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By Theresa Goodwin

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Five Barbudan families, including young children, who have been living in refurbished shipping containers after Hurricane Irma destroyed their homes three years ago are facing eviction.

The National Office of Disaster Services (NODS), in a letter dated August 26, said the containers have been reassigned to new owners – and the current occupants must discontinue their “unauthorised use” with immediate effect.

The letter said the new owners would be identifying their assigned containers shortly.

The affected residents, however, claim they were not directly notified and have been caught off guard.

NODS’ director Philmore Mullin confirmed that the containers had been assigned to homeless people and, as part of that arrangement, the beneficiaries must move them from their current spot adjacent to the community centre.

He also alleged that those currently occupying the containers had no authorisation to do so.

Mullin told Observer that the containers had been shipped to Barbuda shortly after the September 2017 disaster and were intended as temporary accommodation for workers, primarily those employed by APUA who were assisting with rehabilitation work.

He said that Barbuda Council members had been raising concerns about the unsanitary nature of the location they were placed in and, upon consultation with Prime Minister Gaston Browne, he was advised to assign them to persons in need.

“Immediately after things started stabilising some persons moved out and one family that occupied from Barbuda with my permission has since moved back to his home,” Mullin explained.

“My understanding, after the group of persons who were using them lawfully moved out, persons just up and decided they were going to occupy them. After a decision was made to give them out, then I heard people were occupying them without my permission. Those who were given letters were occupying and were not given permission to do so.”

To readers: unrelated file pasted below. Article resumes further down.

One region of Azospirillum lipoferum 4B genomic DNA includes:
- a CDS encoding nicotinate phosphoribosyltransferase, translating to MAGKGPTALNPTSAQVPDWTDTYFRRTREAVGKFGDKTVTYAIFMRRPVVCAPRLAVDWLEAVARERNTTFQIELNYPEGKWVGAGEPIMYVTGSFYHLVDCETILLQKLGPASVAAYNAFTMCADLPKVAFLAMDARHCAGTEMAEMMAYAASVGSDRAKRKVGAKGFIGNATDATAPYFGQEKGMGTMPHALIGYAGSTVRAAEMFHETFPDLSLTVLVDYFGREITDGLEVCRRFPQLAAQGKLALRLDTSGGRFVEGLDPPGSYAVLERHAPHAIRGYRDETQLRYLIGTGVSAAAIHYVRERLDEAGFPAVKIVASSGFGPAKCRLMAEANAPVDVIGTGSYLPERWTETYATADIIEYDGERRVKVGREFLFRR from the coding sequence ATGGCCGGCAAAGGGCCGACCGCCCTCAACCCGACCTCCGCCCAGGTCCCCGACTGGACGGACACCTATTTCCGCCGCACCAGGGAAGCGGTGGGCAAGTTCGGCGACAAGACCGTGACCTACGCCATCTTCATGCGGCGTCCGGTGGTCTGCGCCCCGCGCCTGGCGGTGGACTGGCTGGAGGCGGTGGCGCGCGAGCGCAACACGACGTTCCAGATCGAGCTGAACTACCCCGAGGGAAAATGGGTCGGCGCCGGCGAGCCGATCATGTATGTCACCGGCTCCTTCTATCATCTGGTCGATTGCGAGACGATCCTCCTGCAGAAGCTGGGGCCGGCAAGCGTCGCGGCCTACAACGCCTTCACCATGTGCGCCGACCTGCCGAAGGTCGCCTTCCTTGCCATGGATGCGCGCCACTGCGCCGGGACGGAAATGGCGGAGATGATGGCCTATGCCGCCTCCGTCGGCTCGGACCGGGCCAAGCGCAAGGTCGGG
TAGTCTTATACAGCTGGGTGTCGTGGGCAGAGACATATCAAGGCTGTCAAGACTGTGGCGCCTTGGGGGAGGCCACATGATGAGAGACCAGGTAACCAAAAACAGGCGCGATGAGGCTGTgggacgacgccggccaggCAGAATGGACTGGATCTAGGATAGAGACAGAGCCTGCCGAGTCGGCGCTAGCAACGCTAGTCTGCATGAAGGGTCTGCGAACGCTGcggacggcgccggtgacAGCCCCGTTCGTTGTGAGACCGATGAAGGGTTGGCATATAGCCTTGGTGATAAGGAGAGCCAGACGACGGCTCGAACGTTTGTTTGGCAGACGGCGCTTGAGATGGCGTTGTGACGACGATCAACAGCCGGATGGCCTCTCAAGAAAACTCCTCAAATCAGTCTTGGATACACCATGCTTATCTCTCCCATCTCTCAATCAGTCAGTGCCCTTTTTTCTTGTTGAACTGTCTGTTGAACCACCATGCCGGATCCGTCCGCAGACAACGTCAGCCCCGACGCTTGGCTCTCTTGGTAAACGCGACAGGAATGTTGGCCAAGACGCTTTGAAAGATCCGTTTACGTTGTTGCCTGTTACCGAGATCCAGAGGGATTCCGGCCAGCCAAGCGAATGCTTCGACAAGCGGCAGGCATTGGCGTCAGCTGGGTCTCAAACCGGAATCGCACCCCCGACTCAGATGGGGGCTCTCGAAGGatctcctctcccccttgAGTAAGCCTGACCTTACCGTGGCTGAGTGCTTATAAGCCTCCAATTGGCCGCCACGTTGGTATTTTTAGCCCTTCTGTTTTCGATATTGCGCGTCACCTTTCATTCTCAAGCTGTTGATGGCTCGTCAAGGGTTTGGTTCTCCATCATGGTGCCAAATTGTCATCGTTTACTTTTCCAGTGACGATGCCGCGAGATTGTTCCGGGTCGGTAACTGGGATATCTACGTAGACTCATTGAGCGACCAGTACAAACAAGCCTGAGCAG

APUA employee Kelvin Gordon is among those affected. He told Observer he had moved into a container legitimately but had now been ordered to leave via a text message which was shared with the mother of his child who occupies the temporary home with him.

“I find it very unprofessional; I don’t know what to say. We do not have anywhere else to go and they are putting us out,” Gordon said.

He said, prior to Hurricane Irma, he and his family had shared a home which lost its roof to the catastrophe.

Immediately after Irma, he returned with a few of his APUA colleagues to assist in the restoration of critical services.

The workers, he said, occupied the containers while on the sister island, based on indications from the authorities that their homes would be prioritised in the rebuilding process.

“I was supposed to be on the priority list and for some reason up to now nothing has been done to fix my home,” he claimed. “A lot of people who used to live in rent houses now have houses; I may have to return to the same house now which is not secure for my family,” the distraught man said.

Mullin said he would be reaching out to Gordon to speak to him about his individual case.

 Meanwhile, the Secretary of the Barbuda Council said the containers should be relocated to a more suitable location where the occupants can be more comfortable.

Paul Nedd explained that Council members are concerned that they are in an area which is unsanitary, and had written to NODS and APUA offering their help in finding a more appropriate environment. However, both agencies would be responsible for installing water and electricity for the occupants.

He said he has received no reply to date and the containers remain where they are.

Nedd said the Council was doing all it could to safeguard the residents’ health and wellbeing.

“If you are going to ask people to move, they must have somewhere to move to. These families have nowhere else to go,” he added.

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